Bastille Day… That’s the French 4th of July, right?
*Originally posted July 14th, 2016
Every year around this time, I admire the accomplishments of our founding fathers. Although things certainly weren’t perfect then, and we know they aren’t perfect now, the signing of the Declaration of Independence propelled our country towards certain rights for all. Since the signing of one of our nation’s most significant documents in 1776, our nation continues to work towards a society that guarantees the rights to life, liberty, and happiness for all.
Interestingly enough, France’s Bastille Day celebrates a less unifying part of history – the storming of the medieval prison fortress in 1789. During this time, the Bastille was a symbol of royal tyranny. The surging of the Bastille was the event that sparked the French Revolution, and thus, the reason why le quatorze juillet (July 14th) is recognized as a national holiday in France. Notably, no French person calls le quatorze juillet – Bastille Day. It’s an angliscme (an English language word borrow/creation) that is widely used in America.
Not only are the historical reasons behind the 4th of July and Bastille Day vastly different, the ways in which they are celebrated vary too. In America, citizens across the country sport outfits of red, white, and blue in support of the national holiday. Community parades, fireworks, and BBQs are commonplace in both rural and urban settings. Children often gather to decorate their bicycles; and families, friends, and neighbors come together to honor our founding fathers, and the men and women who continue to serve and protect, today.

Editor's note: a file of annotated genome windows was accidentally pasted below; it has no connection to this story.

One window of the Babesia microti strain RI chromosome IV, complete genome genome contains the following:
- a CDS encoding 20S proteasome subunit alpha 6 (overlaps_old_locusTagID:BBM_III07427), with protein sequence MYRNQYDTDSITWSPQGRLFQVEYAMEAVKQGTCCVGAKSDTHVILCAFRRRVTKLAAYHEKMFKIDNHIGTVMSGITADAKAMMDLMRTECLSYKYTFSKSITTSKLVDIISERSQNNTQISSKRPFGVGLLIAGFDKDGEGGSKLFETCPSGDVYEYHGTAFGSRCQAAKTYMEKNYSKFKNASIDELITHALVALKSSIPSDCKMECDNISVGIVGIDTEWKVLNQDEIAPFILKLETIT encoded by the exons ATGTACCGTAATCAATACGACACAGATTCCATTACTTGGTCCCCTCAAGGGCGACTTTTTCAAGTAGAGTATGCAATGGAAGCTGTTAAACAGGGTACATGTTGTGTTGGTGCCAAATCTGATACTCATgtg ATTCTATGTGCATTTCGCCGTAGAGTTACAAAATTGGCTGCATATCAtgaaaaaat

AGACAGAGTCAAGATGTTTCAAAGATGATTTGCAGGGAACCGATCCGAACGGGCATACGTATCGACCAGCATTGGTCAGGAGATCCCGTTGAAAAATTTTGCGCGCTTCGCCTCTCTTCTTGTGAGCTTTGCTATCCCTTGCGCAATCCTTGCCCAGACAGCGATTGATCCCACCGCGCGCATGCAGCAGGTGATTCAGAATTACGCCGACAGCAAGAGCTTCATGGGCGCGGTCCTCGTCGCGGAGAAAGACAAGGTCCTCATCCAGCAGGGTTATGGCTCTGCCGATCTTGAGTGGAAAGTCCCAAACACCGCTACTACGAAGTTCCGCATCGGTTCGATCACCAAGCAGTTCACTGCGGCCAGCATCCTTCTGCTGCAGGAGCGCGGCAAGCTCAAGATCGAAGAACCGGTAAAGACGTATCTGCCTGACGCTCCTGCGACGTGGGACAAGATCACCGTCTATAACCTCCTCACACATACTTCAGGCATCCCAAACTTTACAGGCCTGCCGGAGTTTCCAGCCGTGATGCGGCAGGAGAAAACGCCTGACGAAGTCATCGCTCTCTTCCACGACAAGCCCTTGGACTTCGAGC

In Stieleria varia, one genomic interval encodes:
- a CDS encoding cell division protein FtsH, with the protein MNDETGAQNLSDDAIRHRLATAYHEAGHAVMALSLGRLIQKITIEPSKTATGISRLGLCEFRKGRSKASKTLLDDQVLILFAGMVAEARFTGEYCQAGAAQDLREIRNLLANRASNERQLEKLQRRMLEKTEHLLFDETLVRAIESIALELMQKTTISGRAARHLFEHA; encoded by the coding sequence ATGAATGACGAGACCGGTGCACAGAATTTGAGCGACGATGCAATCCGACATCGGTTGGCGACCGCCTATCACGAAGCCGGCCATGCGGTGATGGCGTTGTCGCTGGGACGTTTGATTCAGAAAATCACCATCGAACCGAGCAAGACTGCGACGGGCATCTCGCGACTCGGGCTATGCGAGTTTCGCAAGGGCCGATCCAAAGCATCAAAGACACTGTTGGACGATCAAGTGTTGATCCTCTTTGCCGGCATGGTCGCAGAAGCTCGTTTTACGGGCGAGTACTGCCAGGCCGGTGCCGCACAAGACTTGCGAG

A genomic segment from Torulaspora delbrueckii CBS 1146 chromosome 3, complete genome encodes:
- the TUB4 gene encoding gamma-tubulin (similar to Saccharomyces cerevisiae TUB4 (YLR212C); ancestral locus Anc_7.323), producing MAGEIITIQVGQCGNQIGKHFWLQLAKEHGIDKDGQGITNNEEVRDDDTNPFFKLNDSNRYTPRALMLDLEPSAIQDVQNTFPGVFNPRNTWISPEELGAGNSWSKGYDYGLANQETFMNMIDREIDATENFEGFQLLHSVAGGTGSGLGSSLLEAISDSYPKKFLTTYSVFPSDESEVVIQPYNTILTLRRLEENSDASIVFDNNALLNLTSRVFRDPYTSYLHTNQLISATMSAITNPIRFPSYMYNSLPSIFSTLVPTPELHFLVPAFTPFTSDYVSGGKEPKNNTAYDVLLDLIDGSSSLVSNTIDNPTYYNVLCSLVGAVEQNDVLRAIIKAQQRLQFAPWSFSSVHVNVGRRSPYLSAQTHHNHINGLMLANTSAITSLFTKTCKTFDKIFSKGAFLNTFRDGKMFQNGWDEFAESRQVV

Although a national holiday, most French citizens do not overtly celebrate this day. In Paris, a gigantic military parade marches down the Champs-Elysees and the evening ends with impressive feu d’artifice (fireworks) near the Eiffel Tour. In the countryside, local fireman stations called Caserne de pompiers hold neighborhood balls. One could expect dancing, singing, and food, of course. This is France after all! But other than these two examples, Bastille Day is more so a day of recognition, than a day of celebration.
So what’s the take away? Culturally, Bastille Day is the French equivalent to America’s Fourth of July. Objectively speaking, it is anything but.